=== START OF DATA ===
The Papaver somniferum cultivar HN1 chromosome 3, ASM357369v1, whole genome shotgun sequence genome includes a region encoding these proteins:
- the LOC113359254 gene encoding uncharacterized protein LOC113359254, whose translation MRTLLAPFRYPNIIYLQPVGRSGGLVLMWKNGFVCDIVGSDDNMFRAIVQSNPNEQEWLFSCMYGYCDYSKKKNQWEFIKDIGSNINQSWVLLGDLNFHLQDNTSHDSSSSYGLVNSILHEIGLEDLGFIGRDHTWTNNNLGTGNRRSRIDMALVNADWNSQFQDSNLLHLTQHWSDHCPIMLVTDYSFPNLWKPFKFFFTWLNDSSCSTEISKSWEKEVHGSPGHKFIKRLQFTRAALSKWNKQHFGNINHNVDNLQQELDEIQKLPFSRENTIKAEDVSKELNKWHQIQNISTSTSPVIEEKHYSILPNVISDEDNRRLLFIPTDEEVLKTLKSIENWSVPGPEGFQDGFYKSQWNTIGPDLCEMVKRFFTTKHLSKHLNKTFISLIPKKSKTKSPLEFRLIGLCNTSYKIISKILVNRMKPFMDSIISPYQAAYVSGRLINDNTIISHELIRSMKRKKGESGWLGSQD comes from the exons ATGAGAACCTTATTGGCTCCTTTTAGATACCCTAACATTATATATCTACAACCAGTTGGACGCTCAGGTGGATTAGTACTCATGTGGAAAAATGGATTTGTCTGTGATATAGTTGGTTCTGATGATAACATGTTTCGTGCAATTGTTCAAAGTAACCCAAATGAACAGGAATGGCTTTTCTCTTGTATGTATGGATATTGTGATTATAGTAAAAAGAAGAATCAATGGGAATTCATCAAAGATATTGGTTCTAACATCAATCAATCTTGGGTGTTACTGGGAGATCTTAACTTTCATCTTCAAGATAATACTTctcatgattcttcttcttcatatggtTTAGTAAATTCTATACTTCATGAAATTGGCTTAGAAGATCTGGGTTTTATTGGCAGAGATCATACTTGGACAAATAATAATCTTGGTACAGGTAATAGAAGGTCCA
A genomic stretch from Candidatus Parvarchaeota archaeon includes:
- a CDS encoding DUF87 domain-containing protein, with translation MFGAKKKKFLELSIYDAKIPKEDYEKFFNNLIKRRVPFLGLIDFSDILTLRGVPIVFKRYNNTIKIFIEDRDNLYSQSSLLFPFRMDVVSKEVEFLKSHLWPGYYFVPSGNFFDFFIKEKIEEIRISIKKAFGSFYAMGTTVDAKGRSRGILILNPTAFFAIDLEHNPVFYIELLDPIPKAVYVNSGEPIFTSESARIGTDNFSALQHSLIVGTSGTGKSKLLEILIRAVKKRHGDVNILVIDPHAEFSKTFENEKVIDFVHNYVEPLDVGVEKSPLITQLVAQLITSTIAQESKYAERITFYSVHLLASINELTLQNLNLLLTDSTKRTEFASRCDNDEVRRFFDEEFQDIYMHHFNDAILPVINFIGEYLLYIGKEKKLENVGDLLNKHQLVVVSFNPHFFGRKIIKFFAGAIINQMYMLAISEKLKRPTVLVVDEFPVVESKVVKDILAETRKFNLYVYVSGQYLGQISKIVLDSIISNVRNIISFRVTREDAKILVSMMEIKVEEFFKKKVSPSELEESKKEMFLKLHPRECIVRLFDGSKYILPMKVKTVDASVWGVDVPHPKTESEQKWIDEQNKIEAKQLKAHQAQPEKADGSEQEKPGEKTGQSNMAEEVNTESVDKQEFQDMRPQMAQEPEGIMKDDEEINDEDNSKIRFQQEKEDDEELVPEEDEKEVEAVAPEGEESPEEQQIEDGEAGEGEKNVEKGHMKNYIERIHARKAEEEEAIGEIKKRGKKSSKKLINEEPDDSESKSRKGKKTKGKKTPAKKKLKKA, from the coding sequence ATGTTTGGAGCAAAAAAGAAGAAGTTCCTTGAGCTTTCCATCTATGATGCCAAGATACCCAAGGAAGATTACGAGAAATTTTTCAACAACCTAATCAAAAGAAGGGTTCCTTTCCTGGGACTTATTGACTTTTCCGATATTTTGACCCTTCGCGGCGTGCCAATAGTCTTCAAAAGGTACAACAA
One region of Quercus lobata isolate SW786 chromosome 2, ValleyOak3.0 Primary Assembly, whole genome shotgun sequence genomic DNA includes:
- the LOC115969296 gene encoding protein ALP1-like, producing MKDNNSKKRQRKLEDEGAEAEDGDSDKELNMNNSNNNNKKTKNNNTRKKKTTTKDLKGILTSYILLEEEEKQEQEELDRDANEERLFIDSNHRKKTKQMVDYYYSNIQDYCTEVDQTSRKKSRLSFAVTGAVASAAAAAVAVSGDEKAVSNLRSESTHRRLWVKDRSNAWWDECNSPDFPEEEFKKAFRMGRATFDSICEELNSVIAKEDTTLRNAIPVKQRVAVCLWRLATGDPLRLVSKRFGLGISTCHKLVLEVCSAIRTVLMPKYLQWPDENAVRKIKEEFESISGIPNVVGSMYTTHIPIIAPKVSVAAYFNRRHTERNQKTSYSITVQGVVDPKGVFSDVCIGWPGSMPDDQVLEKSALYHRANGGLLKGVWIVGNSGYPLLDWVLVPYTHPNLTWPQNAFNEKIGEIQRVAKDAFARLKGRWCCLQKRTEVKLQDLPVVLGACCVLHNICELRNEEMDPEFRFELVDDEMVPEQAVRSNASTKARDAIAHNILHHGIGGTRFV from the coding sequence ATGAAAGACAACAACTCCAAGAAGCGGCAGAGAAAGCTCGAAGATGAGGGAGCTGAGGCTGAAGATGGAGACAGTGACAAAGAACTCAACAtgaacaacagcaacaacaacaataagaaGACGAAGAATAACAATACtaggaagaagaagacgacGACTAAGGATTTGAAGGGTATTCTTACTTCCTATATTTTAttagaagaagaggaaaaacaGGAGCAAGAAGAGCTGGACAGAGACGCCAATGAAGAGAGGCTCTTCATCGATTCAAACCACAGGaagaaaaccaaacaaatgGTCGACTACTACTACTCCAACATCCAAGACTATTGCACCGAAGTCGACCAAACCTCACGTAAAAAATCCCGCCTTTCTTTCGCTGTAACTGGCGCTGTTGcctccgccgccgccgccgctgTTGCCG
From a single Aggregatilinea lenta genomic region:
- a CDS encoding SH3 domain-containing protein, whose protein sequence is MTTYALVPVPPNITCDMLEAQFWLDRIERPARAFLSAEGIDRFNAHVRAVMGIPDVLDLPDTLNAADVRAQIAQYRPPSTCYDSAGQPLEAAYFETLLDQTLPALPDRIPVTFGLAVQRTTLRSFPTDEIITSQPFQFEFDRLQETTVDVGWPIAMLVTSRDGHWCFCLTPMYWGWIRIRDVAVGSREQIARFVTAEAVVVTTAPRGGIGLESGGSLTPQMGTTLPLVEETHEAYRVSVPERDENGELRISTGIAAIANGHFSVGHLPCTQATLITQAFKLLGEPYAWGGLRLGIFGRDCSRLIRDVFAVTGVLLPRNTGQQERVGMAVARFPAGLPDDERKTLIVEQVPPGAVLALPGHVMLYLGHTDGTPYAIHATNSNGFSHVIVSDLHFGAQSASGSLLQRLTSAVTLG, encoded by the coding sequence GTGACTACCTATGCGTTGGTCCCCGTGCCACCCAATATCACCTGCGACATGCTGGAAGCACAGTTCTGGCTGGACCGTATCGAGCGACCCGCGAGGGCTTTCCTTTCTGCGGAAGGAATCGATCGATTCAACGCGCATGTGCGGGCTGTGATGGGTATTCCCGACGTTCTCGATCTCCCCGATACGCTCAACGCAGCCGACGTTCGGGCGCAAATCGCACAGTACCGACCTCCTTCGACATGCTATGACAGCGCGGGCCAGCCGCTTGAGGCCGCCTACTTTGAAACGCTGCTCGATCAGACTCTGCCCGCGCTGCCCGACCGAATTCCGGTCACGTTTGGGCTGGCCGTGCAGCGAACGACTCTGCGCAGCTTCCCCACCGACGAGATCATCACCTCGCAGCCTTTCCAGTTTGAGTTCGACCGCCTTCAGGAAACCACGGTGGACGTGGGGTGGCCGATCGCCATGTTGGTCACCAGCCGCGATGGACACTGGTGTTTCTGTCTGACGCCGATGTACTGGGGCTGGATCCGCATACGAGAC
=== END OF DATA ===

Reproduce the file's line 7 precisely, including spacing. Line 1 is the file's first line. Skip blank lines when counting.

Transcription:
From a single Aggregatilinea lenta genomic region: